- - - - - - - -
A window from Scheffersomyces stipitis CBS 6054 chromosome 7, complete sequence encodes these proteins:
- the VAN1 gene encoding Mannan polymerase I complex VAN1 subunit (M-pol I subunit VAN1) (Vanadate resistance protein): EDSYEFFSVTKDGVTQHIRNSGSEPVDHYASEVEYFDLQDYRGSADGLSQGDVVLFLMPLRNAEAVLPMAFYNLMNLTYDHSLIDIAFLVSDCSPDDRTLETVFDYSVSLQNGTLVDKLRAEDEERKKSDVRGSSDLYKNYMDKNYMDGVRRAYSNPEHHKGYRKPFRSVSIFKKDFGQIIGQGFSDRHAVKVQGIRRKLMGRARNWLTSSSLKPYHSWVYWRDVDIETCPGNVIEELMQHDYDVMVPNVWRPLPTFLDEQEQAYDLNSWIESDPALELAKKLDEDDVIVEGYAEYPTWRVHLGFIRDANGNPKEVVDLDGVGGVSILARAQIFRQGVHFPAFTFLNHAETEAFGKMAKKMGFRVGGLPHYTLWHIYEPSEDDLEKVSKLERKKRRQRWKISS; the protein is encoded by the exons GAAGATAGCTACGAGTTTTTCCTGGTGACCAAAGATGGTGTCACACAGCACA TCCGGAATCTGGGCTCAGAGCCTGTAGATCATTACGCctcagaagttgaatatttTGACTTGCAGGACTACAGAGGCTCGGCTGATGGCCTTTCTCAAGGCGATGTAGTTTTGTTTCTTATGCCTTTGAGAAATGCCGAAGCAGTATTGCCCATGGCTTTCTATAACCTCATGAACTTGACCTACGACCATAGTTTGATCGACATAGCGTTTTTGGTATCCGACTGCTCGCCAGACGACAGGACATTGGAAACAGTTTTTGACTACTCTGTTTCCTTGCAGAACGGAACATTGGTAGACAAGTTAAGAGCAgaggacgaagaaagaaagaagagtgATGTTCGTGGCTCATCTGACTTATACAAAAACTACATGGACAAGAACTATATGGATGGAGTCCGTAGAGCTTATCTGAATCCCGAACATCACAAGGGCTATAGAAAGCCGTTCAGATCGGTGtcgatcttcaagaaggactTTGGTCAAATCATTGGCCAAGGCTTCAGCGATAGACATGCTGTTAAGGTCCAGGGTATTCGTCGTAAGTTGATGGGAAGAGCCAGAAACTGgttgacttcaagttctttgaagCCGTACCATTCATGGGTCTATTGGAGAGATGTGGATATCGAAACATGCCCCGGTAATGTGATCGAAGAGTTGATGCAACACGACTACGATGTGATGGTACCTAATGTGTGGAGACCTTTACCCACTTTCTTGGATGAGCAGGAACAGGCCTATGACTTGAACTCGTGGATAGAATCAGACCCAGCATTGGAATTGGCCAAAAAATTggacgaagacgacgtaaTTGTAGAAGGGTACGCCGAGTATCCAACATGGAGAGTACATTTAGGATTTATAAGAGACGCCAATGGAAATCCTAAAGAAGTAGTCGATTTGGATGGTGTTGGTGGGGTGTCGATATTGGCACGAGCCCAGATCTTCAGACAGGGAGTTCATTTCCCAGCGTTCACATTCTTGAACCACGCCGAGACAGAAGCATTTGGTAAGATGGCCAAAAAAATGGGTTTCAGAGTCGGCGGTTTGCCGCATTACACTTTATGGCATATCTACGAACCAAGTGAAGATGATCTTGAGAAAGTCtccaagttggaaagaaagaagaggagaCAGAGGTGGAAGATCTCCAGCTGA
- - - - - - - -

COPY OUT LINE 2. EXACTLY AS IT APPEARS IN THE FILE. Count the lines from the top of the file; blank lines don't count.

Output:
- the VAN1 gene encoding Mannan polymerase I complex VAN1 subunit (M-pol I subunit VAN1) (Vanadate resistance protein): EDSYEFFSVTKDGVTQHIRNSGSEPVDHYASEVEYFDLQDYRGSADGLSQGDVVLFLMPLRNAEAVLPMAFYNLMNLTYDHSLIDIAFLVSDCSPDDRTLETVFDYSVSLQNGTLVDKLRAEDEERKKSDVRGSSDLYKNYMDKNYMDGVRRAYSNPEHHKGYRKPFRSVSIFKKDFGQIIGQGFSDRHAVKVQGIRRKLMGRARNWLTSSSLKPYHSWVYWRDVDIETCPGNVIEELMQHDYDVMVPNVWRPLPTFLDEQEQAYDLNSWIESDPALELAKKLDEDDVIVEGYAEYPTWRVHLGFIRDANGNPKEVVDLDGVGGVSILARAQIFRQGVHFPAFTFLNHAETEAFGKMAKKMGFRVGGLPHYTLWHIYEPSEDDLEKVSKLERKKRRQRWKISS; the protein is encoded by the exons GAAGATAGCTACGAGTTTTTCCTGGTGACCAAAGATGGTGTCACACAGCACA TCCGGAATCTGGGCTCAGAGCCTGTAGATCATTACGCctcagaagttgaatatttTGACTTGCAGGACTACAGAGGCTCGGCTGATGGCCTTTCTCAAGGCGATGTAGTTTTGTTTCTTATGCCTTTGAGAAATGCCGAAGCAGTATTGCCCATGGCTTTCTATAACCTCATGAACTTGACCTACGACCATAGTTTGATCGACATAGCGTTTTTGGTATCCGACTGCTCGCCAGACGACAGGACATTGGAAACAGTTTTTGACTACTCTGTTTCCTTGCAGAACGGAACATTGGTAGACAAGTTAAGAGCAgaggacgaagaaagaaagaagagtgATGTTCGTGGCTCATCTGACTTATACAAAAACTACATGGACAAGAACTATATGGATGGAGTCCGTAGAGCTTATCTGAATCCCGAACATCACAAGGGCTATAGAAAGCCGTTCAGATCGGTGtcgatcttcaagaaggactTTGGTCAAATCATTGGCCAAGGCTTCAGCGATAGACATGCTGTTAAGGTCCAGGGTATTCGTCGTAAGTTGATGGGAAGAGCCAGAAACTGgttgacttcaagttctttgaagCCGTACCATTCATGGGTCTATTGGAGAGATGTGGATATCGAAACATGCCCCGGTAATGTGATCGAAGAGTTGATGCAACACGACTACGATGTGATGGTACCTAATGTGTGGAGACCTTTACCCACTTTCTTGGATGAGCAGGAACAGGCCTATGACTTGAACTCGTGGATAGAATCAGACCCAGCATTGGAATTGGCCAAAAAATTggacgaagacgacgtaaTTGTAGAAGGGTACGCCGAGTATCCAACATGGAGAGTACATTTAGGATTTATAAGAGACGCCAATGGAAATCCTAAAGAAGTAGTCGATTTGGATGGTGTTGGTGGGGTGTCGATATTGGCACGAGCCCAGATCTTCAGACAGGGAGTTCATTTCCCAGCGTTCACATTCTTGAACCACGCCGAGACAGAAGCATTTGGTAAGATGGCCAAAAAAATGGGTTTCAGAGTCGGCGGTTTGCCGCATTACACTTTATGGCATATCTACGAACCAAGTGAAGATGATCTTGAGAAAGTCtccaagttggaaagaaagaagaggagaCAGAGGTGGAAGATCTCCAGCTGA